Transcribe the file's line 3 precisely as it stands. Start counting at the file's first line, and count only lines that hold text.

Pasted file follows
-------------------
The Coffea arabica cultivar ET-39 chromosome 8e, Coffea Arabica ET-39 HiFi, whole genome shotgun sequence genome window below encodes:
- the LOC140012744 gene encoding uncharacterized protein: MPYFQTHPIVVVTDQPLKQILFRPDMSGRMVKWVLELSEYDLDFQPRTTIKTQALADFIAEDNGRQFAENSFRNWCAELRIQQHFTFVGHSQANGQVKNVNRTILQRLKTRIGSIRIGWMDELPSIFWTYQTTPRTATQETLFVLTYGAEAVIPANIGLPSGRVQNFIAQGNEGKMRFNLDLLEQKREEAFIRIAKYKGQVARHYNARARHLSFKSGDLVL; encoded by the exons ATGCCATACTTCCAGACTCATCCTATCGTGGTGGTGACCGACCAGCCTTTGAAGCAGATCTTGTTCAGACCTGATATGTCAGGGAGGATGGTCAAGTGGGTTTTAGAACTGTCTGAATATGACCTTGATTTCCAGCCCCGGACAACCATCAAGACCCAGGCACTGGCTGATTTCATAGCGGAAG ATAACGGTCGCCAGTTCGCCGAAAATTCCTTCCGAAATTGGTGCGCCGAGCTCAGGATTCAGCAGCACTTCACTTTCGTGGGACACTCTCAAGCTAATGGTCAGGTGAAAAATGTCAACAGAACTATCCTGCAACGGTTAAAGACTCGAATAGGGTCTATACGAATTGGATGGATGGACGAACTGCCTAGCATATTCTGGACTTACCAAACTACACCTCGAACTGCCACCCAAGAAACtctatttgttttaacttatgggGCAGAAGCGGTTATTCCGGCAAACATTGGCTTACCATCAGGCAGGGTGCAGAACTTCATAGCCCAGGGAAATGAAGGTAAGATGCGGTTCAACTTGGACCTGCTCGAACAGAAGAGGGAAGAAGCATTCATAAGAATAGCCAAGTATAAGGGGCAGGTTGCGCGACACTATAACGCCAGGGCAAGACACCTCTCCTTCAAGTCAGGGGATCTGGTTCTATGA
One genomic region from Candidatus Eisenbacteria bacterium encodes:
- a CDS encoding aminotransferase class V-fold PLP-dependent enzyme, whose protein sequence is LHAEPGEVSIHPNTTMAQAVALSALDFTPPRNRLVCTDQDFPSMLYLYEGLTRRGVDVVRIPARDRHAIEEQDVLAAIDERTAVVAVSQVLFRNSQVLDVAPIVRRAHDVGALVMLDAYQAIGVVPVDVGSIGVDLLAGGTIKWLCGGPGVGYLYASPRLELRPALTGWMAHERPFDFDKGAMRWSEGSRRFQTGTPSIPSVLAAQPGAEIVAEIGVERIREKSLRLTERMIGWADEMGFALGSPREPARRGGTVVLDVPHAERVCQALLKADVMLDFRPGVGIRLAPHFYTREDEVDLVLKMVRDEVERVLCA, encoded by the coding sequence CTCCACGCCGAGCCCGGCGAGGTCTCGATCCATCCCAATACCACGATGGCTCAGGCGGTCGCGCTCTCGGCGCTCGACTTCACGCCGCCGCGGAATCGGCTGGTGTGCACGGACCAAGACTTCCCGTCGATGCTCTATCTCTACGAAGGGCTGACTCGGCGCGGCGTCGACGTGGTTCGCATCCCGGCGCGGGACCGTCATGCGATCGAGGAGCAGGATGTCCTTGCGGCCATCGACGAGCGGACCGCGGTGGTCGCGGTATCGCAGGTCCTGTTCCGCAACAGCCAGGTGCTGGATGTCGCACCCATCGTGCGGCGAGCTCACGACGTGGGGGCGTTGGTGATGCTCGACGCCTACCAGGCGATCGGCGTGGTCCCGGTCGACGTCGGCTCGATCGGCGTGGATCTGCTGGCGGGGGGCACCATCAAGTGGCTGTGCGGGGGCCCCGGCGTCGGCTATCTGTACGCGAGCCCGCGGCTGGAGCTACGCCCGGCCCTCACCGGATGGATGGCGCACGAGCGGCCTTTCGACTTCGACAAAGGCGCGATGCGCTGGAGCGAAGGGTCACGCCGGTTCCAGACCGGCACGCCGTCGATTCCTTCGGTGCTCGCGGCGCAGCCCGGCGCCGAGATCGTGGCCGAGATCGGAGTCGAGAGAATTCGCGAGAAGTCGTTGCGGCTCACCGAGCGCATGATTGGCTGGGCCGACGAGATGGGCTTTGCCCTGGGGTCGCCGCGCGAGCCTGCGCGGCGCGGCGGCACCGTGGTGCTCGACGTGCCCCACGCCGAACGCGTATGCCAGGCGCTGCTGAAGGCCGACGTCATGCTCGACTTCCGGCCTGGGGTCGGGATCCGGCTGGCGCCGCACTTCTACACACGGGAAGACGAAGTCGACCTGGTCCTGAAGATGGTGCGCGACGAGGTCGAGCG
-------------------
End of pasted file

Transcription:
One genomic region from Candidatus Eisenbacteria bacterium encodes: